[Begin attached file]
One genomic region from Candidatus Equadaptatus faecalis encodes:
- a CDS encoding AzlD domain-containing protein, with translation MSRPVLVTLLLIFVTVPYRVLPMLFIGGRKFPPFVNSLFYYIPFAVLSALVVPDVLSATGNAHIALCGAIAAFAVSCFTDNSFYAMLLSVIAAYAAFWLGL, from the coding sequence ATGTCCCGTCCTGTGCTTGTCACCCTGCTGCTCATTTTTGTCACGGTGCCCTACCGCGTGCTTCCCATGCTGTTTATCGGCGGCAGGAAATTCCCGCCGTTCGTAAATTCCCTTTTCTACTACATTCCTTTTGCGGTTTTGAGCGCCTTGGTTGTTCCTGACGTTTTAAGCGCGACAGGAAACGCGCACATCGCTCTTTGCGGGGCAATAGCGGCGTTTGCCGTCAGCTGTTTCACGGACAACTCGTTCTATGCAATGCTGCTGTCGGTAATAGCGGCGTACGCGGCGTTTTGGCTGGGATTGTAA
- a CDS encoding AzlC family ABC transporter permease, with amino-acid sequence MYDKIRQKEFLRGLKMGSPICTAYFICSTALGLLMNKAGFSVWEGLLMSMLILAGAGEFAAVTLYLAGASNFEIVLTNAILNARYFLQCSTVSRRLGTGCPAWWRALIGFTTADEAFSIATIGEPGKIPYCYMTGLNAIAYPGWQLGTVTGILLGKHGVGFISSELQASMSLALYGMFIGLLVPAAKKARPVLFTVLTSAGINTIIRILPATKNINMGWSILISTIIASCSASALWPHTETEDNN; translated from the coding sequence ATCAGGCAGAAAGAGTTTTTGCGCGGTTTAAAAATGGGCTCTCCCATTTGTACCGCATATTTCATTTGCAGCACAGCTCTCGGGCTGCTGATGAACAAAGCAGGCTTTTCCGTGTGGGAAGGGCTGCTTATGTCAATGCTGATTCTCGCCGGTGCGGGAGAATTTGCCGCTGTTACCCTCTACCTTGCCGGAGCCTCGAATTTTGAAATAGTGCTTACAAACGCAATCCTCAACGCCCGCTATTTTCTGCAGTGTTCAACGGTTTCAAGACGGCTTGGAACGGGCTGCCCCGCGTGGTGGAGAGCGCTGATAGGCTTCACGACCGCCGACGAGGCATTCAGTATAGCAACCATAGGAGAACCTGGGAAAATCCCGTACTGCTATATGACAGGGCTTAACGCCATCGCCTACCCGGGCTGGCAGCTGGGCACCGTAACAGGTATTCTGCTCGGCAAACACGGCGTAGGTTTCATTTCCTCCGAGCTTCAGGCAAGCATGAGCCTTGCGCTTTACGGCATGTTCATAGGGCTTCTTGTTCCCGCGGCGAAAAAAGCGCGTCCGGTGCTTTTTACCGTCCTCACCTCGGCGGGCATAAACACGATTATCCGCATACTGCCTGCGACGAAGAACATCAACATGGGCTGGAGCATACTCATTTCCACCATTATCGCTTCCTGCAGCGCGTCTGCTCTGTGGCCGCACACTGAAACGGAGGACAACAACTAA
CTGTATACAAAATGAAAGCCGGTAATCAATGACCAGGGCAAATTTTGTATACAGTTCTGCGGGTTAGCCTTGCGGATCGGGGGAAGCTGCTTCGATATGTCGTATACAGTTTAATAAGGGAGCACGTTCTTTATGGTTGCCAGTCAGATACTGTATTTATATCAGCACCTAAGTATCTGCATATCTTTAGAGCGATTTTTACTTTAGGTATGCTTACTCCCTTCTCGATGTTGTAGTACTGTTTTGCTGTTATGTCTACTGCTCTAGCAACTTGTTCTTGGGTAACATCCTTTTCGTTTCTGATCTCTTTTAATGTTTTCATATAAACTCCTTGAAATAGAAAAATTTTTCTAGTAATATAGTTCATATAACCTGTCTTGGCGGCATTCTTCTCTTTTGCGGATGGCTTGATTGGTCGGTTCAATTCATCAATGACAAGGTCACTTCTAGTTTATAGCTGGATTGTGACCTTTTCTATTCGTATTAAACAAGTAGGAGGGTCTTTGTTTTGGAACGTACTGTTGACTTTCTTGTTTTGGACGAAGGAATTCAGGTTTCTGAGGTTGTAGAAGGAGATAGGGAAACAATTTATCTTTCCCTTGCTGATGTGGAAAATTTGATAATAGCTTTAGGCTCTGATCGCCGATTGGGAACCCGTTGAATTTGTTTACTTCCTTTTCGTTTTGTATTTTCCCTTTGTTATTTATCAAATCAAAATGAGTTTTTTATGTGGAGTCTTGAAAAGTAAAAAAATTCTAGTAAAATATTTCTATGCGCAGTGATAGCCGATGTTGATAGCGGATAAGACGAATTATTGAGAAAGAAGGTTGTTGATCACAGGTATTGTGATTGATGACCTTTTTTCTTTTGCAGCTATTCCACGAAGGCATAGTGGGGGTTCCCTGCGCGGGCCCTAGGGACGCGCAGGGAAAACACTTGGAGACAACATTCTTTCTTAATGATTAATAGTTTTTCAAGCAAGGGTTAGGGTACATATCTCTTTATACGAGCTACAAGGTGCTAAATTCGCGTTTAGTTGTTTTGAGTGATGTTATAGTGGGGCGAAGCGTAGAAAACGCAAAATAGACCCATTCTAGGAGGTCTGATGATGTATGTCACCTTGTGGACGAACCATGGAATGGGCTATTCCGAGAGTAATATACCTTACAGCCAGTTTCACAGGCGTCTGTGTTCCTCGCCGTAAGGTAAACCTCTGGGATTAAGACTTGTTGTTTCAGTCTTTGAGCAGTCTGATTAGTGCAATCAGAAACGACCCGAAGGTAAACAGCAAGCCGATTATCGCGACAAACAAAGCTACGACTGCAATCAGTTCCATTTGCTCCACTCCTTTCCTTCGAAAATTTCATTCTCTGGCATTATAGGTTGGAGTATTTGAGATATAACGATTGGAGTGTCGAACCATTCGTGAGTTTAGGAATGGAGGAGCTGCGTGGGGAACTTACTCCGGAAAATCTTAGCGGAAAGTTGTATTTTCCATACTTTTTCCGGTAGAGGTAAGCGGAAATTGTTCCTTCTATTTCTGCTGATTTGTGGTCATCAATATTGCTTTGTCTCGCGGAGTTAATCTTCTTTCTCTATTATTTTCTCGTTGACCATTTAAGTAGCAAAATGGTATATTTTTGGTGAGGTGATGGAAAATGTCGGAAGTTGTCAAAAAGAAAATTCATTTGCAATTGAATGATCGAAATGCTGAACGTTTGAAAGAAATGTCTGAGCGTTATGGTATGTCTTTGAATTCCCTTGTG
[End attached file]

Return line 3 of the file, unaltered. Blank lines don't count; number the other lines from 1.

- a CDS encoding AzlC family ABC transporter permease, with amino-acid sequence MYDKIRQKEFLRGLKMGSPICTAYFICSTALGLLMNKAGFSVWEGLLMSMLILAGAGEFAAVTLYLAGASNFEIVLTNAILNARYFLQCSTVSRRLGTGCPAWWRALIGFTTADEAFSIATIGEPGKIPYCYMTGLNAIAYPGWQLGTVTGILLGKHGVGFISSELQASMSLALYGMFIGLLVPAAKKARPVLFTVLTSAGINTIIRILPATKNINMGWSILISTIIASCSASALWPHTETEDNN; translated from the coding sequence ATCAGGCAGAAAGAGTTTTTGCGCGGTTTAAAAATGGGCTCTCCCATTTGTACCGCATATTTCATTTGCAGCACAGCTCTCGGGCTGCTGATGAACAAAGCAGGCTTTTCCGTGTGGGAAGGGCTGCTTATGTCAATGCTGATTCTCGCCGGTGCGGGAGAATTTGCCGCTGTTACCCTCTACCTTGCCGGAGCCTCGAATTTTGAAATAGTGCTTACAAACGCAATCCTCAACGCCCGCTATTTTCTGCAGTGTTCAACGGTTTCAAGACGGCTTGGAACGGGCTGCCCCGCGTGGTGGAGAGCGCTGATAGGCTTCACGACCGCCGACGAGGCATTCAGTATAGCAACCATAGGAGAACCTGGGAAAATCCCGTACTGCTATATGACAGGGCTTAACGCCATCGCCTACCCGGGCTGGCAGCTGGGCACCGTAACAGGTATTCTGCTCGGCAAACACGGCGTAGGTTTCATTTCCTCCGAGCTTCAGGCAAGCATGAGCCTTGCGCTTTACGGCATGTTCATAGGGCTTCTTGTTCCCGCGGCGAAAAAAGCGCGTCCGGTGCTTTTTACCGTCCTCACCTCGGCGGGCATAAACACGATTATCCGCATACTGCCTGCGACGAAGAACATCAACATGGGCTGGAGCATACTCATTTCCACCATTATCGCTTCCTGCAGCGCGTCTGCTCTGTGGCCGCACACTGAAACGGAGGACAACAACTAA